Wednesday, October 04, 2006

Who Stole Democracy?



Keywords: Democratic peace; Bush; minorities; Tocqueville; tyranny of the majority; Kant; Federalist Papers; war; proportional representation; Churchill; habeas corpus.

Democracy is the worst form of government -- except all the others that have been tried.
— Winston Churchill

Damn! It has happened again. I just had a phone conversation with R.L. — a smart sociology graduate student in Texas. The topic of “” came up. I could hear him wince, right over the phone. That drives me nuts because I’m a devout democrat. My interlocutor’s argument went like this: Bush and his cronies justify their policies by saying that they are spreading democracy, even imposing it on countries that never had it before. Hence, though R.L. doesn’t really oppose democracy, he dislikes arguing in favor of it. It’s tainted. He mentioned a political scientist who is claiming that democracy exacerbates inter-ethnic conflict and gives disproportionate power to , to the detriment of minorities.

What else is new? That’s what argued, and he had a point. If you think of democracy merely as “majority rule,” the tyranny of the majority will be one likely outcome. My definition of democracy has to include provisions, not only for opposition political parties, but for protecting the rights of minorities. A constitutional helps with that, and we also require a strong, independent , a free press, and institutionalized checks and balances to limit the power of elected officials.

I worry about democracy nowadays, not least in the country that pretends to own it: the United States. It’s not being defended, but rather subverted, by George W. Bush, who is accumulating excessive power in the presidency. With it, he has just abolished, for example, the right of for suspected terrorists, who may even be tortured (gently). Minorities are inherently vulnerable in a democracy, so the struggle toward freedom will never be finally achieved. It must be protected vigilantly – especially from any leader who uses its rhetoric in every sentence.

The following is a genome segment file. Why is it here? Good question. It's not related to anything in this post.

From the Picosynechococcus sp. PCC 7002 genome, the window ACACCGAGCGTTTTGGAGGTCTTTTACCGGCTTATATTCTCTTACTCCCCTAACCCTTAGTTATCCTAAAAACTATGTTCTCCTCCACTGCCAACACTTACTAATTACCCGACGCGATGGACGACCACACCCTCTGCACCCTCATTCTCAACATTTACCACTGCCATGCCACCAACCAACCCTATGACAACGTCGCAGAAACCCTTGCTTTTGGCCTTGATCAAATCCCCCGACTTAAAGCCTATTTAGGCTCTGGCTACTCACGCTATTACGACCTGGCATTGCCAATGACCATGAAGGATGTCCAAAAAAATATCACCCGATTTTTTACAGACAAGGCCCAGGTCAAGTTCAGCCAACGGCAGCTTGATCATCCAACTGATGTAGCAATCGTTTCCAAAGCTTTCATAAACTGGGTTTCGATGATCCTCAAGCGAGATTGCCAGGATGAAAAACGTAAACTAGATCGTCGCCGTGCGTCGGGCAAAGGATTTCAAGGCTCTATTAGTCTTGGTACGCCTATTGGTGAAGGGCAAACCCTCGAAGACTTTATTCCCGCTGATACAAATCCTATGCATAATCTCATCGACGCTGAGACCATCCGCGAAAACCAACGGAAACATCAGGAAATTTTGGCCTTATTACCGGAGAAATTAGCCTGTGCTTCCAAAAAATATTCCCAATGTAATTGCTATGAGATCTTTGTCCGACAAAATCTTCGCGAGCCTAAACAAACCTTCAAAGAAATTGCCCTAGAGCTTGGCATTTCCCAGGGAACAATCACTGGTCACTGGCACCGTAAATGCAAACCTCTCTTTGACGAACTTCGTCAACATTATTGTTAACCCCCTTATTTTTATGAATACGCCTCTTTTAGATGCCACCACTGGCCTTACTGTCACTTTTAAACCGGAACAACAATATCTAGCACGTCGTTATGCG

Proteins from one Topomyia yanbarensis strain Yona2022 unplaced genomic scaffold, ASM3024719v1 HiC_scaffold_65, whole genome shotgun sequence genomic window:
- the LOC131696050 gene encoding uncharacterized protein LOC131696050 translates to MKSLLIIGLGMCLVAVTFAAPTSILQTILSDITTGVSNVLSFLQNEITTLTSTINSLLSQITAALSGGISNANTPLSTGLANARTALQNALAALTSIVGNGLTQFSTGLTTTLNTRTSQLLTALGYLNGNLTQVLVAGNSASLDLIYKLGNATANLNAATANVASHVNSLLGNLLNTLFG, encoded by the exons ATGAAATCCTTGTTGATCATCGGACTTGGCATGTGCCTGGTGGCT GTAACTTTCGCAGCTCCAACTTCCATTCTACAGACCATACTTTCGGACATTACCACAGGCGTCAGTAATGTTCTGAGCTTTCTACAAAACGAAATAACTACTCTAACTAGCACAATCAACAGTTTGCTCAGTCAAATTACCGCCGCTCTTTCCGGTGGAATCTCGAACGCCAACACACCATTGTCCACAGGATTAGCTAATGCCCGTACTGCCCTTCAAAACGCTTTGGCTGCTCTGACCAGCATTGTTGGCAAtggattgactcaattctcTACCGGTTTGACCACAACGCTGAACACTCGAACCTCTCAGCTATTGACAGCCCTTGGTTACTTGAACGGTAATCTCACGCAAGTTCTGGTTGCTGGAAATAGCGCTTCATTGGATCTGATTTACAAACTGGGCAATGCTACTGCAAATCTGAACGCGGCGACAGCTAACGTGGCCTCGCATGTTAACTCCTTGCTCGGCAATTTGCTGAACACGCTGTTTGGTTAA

The danger to democracy comes from those who lead the “” — who use it to justify attacking other, non-democratic states. They have given it a bad name among liberals.

But what would liberals choose instead? was right. Democracy is the worst system of government -- except all the others.

I’m updating my entry on sociological studies for the Encyclopedia of Peace and Conflict with the collaboration of the graduate student in Texas. I want to strengthen the section on Democratic Peace, but that’s the part that made him nervous. A lot of studies have been published since my article came out and, taken together, they add greatly to the evidence for the theory. had it right. (See photo.) Democratic states almost never go to war against other democratic states.

Why does this finding upset liberals? I don’t understand it. Why should we fear that democracy will strengthen reactionary or aggressive politicians? Apparently both the right and the left suppose that it does.

Personally, I’m overjoyed by the finding. If it holds true in the future, that gives us a way to get international peace on earth: by fostering democracy around the world. If all countries become democracies — voila! — none of them will fight each other.

But evidently we need to remind people what the theory doesn’t say. First, it does not claim that democracies always behave benevolently toward all other states. One only has to look at recent US foreign policy to realize that.

Second, it doesn’t say that any state should impose democracy on other countries by force. That would be an oxymoron; if the people don’t choose it for themselves, it won’t be a democracy. However, I consider it perfectly fair – indeed, a duty — to HELP other societies win democracy by ousting their dictators nonviolently.

Third, it doesn’t say that any existing society enjoys perfect democracy. When it comes to inventing political institutions, humankind is still in the Paleolithic age. The Federalist Papers are but an instruction manual for creating superior arrowheads and stone knives, and the US is no longer chipping the best flint tools. Most are superior now because they have proportional representation and do not exclude minority political opinions from parliamentary representation.

As a left-liberal peacenik, I celebrate the prospect of democracy. It’s continuing to spread and, these days, that’s the most hopeful sign of progress that I can see. Let’s celebrate together.

1 Comments:

Blogger Rex said...

As a respect-all-life peacenik, I hold that 'democracy' is not something any country has but that those who call themselves 'democracies' should be working, much harder, toward! This is based on the notion that a 'democracy' is "government of the people, by the people & for the people"! Until people can really show respect to those with whom they differ to the point where they can say "I'm glad we differ! Now, if we can sit down & dialogue our differences into oblivion, we can maybe get a little closer to a way that that will work better for every one"! That way we won't be wasting anyone's valuable experience (all experinece is valuable, but the conclusions we draw from our experiences may not be)!

9:40 PM  

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